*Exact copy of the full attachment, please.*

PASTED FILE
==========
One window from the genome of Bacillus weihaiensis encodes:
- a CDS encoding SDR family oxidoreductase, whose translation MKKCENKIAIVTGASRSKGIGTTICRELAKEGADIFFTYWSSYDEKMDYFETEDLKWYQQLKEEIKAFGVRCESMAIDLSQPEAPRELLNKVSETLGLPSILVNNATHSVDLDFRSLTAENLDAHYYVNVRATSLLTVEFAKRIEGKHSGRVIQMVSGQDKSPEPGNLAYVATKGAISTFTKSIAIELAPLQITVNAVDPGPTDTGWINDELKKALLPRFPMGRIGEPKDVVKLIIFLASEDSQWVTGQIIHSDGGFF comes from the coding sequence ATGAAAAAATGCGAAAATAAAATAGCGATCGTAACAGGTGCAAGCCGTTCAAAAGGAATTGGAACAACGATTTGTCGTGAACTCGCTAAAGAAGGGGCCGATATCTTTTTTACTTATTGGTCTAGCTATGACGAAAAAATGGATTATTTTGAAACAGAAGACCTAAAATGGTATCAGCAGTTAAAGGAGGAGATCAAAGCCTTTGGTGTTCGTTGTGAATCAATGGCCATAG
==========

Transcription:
One window from the genome of Bacillus weihaiensis encodes:
- a CDS encoding SDR family oxidoreductase, whose translation MKKCENKIAIVTGASRSKGIGTTICRELAKEGADIFFTYWSSYDEKMDYFETEDLKWYQQLKEEIKAFGVRCESMAIDLSQPEAPRELLNKVSETLGLPSILVNNATHSVDLDFRSLTAENLDAHYYVNVRATSLLTVEFAKRIEGKHSGRVIQMVSGQDKSPEPGNLAYVATKGAISTFTKSIAIELAPLQITVNAVDPGPTDTGWINDELKKALLPRFPMGRIGEPKDVVKLIIFLASEDSQWVTGQIIHSDGGFF comes from the coding sequence ATGAAAAAATGCGAAAATAAAATAGCGATCGTAACAGGTGCAAGCCGTTCAAAAGGAATTGGAACAACGATTTGTCGTGAACTCGCTAAAGAAGGGGCCGATATCTTTTTTACTTATTGGTCTAGCTATGACGAAAAAATGGATTATTTTGAAACAGAAGACCTAAAATGGTATCAGCAGTTAAAGGAGGAGATCAAAGCCTTTGGTGTTCGTTGTGAATCAATGGCCATAG